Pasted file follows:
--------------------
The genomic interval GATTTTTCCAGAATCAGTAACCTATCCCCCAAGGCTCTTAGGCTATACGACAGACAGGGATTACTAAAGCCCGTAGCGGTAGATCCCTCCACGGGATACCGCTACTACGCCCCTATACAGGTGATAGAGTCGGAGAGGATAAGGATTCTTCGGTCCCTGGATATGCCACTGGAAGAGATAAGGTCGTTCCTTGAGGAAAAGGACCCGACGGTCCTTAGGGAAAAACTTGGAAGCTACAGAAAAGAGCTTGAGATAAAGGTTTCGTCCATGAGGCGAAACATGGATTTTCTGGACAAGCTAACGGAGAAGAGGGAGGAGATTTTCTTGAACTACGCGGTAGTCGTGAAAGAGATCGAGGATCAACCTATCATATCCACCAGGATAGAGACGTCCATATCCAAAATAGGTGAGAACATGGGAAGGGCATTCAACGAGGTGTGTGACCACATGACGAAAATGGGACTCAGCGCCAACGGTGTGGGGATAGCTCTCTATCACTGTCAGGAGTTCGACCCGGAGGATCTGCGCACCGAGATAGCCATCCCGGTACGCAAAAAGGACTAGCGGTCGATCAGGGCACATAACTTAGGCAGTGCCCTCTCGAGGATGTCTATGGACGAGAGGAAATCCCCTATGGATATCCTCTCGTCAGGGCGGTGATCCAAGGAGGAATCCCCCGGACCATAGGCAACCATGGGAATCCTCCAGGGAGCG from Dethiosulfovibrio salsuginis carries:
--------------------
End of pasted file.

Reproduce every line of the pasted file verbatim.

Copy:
The genomic interval GATTTTTCCAGAATCAGTAACCTATCCCCCAAGGCTCTTAGGCTATACGACAGACAGGGATTACTAAAGCCCGTAGCGGTAGATCCCTCCACGGGATACCGCTACTACGCCCCTATACAGGTGATAGAGTCGGAGAGGATAAGGATTCTTCGGTCCCTGGATATGCCACTGGAAGAGATAAGGTCGTTCCTTGAGGAAAAGGACCCGACGGTCCTTAGGGAAAAACTTGGAAGCTACAGAAAAGAGCTTGAGATAAAGGTTTCGTCCATGAGGCGAAACATGGATTTTCTGGACAAGCTAACGGAGAAGAGGGAGGAGATTTTCTTGAACTACGCGGTAGTCGTGAAAGAGATCGAGGATCAACCTATCATATCCACCAGGATAGAGACGTCCATATCCAAAATAGGTGAGAACATGGGAAGGGCATTCAACGAGGTGTGTGACCACATGACGAAAATGGGACTCAGCGCCAACGGTGTGGGGATAGCTCTCTATCACTGTCAGGAGTTCGACCCGGAGGATCTGCGCACCGAGATAGCCATCCCGGTACGCAAAAAGGACTAGCGGTCGATCAGGGCACATAACTTAGGCAGTGCCCTCTCGAGGATGTCTATGGACGAGAGGAAATCCCCTATGGATATCCTCTCGTCAGGGCGGTGATCCAAGGAGGAATCCCCCGGACCATAGGCAACCATGGGAATCCTCCAGGGAGCG from Dethiosulfovibrio salsuginis carries: